Accessibility links

Breaking News

Canadians Don't Own the Podium, but Maintain Pride

Canadian ice dancers Scott Moir and Tessa Virtue with their gold medals

Canada's national government and Vancouver Olympic organizers have poured millions of dollars into the Own the Podium Program to prepare for the Vancouver Games. But the effort has not produced as much Olympic success as hoped. Canadians are still hoping to make a good showing in Vancouver.

The Canadian Olympic Committee, the Vancouver organizing committee and Canada's sport federations established the program Own The Podium five years ago with the goal of winning more medals than any other country in 2010.

The Canadian public invested heavily in Own the Podium with $117 million spent, $66 million of it was taxpayer dollars.

But with less than a week left in the Vancouver Games, Canada has no chance of winning more medals than other nations. News outlets have been full of reports criticizing the program for falling short with some headlines calling it Groan the Podium or Blown the Podium.

Ice dancers Scott Moir and Tessa Virtue provided a welcome relief when they won gold in the figure skating this week. At a midday news conference Tuesday, Moir held up his gold medal and said that without the Own the Podium financial support, he could not have achieved his Olympic dream.

"I can honestly say that I would not have this thing in my hand without the Own the Podium Program," said Scott Moir. "My parents, I don't know if we would have a house right now without the Own the Podium Program. Skating is a very expensive sport and there's no way that you can do it without help from your country. And it just seems like it gives so much back."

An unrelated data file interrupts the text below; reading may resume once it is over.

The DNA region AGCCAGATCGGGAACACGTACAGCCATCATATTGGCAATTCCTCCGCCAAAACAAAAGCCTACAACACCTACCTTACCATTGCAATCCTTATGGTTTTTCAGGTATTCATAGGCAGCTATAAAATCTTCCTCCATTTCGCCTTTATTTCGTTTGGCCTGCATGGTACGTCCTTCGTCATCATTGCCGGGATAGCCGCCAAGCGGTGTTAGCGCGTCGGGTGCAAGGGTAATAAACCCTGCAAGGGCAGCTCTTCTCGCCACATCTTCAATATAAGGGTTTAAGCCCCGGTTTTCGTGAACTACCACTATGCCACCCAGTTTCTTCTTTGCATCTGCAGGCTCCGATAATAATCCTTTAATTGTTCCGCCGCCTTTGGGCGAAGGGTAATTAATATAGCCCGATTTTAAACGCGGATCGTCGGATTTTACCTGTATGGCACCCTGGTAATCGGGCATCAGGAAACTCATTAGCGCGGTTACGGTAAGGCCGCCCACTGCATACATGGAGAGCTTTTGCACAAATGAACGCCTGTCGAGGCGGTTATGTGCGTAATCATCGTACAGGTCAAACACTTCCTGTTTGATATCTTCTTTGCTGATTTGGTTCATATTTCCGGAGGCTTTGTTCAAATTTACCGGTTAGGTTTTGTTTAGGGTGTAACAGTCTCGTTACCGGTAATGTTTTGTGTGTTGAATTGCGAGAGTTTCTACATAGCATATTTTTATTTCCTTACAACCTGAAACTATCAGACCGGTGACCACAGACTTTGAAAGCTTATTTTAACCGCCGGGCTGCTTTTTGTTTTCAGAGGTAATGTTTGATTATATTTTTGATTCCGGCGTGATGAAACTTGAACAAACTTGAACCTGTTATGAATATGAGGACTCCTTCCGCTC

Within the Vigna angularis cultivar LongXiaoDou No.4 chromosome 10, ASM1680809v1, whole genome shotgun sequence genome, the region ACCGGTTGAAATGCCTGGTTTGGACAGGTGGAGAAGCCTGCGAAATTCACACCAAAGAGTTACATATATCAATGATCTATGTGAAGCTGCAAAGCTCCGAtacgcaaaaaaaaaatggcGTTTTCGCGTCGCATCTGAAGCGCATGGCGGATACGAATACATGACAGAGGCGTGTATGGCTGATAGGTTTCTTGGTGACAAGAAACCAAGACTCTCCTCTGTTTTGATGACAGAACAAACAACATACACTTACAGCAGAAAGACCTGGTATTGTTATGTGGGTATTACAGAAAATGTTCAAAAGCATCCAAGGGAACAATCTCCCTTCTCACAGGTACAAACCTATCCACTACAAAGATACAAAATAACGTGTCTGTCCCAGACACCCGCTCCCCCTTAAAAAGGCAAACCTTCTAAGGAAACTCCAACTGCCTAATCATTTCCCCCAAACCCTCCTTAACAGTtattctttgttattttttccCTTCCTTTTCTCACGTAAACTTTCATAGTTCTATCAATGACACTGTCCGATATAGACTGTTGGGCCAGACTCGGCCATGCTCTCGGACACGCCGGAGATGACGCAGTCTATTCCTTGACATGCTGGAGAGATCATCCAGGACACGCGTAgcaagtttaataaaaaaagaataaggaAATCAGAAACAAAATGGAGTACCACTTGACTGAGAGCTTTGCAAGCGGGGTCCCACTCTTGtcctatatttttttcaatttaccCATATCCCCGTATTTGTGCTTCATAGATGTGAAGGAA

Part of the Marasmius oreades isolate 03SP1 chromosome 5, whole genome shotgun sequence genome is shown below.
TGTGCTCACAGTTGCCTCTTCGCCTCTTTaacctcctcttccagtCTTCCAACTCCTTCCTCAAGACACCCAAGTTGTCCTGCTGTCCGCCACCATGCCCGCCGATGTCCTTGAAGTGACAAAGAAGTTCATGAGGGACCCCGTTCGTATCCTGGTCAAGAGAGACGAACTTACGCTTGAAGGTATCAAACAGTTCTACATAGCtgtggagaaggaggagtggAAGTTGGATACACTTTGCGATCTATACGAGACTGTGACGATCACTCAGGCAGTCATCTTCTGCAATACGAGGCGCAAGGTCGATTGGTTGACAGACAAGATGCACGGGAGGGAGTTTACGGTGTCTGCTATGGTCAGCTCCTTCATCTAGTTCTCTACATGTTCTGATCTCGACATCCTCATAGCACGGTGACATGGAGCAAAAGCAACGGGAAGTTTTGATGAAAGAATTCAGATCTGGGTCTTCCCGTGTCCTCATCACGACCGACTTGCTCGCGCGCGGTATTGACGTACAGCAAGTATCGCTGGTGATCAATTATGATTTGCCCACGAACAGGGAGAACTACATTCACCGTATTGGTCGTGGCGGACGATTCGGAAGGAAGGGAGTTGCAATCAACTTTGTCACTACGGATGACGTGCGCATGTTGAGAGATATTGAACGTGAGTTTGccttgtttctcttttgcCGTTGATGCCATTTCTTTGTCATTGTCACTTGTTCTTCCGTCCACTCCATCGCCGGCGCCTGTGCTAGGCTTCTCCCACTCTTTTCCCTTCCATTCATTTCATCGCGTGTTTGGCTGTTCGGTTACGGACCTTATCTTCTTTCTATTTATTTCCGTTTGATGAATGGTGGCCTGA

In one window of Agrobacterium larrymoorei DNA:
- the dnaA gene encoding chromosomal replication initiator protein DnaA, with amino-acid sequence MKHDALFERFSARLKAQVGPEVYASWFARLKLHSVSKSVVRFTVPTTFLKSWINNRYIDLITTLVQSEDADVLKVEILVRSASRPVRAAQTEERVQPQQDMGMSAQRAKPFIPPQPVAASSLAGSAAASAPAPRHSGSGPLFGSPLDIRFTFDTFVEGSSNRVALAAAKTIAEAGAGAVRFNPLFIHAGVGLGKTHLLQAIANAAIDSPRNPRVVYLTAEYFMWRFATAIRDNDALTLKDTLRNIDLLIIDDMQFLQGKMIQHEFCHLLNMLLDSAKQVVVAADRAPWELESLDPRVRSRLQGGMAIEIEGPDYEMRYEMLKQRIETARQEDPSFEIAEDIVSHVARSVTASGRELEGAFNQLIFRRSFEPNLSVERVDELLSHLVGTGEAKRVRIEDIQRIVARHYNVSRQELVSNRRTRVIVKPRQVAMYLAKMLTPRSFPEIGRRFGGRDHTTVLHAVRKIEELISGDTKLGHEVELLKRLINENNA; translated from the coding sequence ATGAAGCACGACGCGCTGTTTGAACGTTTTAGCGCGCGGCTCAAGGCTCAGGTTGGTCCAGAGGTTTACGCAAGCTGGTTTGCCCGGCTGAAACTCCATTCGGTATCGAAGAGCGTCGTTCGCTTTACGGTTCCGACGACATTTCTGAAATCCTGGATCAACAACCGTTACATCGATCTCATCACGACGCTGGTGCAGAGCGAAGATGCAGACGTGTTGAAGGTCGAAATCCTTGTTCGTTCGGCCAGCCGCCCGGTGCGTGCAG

Moir and Virtue are the first North Americans ever to win the ice dancing gold medal. In nine Olympic Games since ice dancing debuted in 1976, 17 of 27 medals and all but two golds have gone to Russian, Soviet or Russian-based teams.

Moir's mother Alma - a skating coach - says that Own the Podium provided her son not only money, but also mentors and guidance that proved indispensible.

"These are only their first Olympics," said Alma Moir. "And being at home, I don't know how they stood the pressure, because I certainly couldn't. But own the podium, with athletes who have been there, done that, um and then giving their advice and support over the past few years, that has been probably been as important as the financial."

British Columbia Premier Gordon Campbell says that the Own the Podium program provided help that Canadian athletes need, not only for Vancouver, but also for the 2012 Summer Games in London and beyond.

From left: Scott Moir, British Columbia Premier Gordon Campbell and Tessa Virtue
From left: Scott Moir, British Columbia Premier Gordon Campbell and Tessa Virtue

"The fact of the matter is it helps our athletes, it inspires our kids, it really embraces all that the Olympics has to offer all of us as a country, as a community and as a world," said Gordon Campbell.

Campbell's belief in the program seemed justified Tuesday afternoon when Ashleigh McIvor won a gold medal in front of home fans in ski cross in Cypress Mountain. The win was Canada's sixth gold medal - perhaps fewer than expected - but Canadian officials say more gold medals could come before the Games close Sunday night.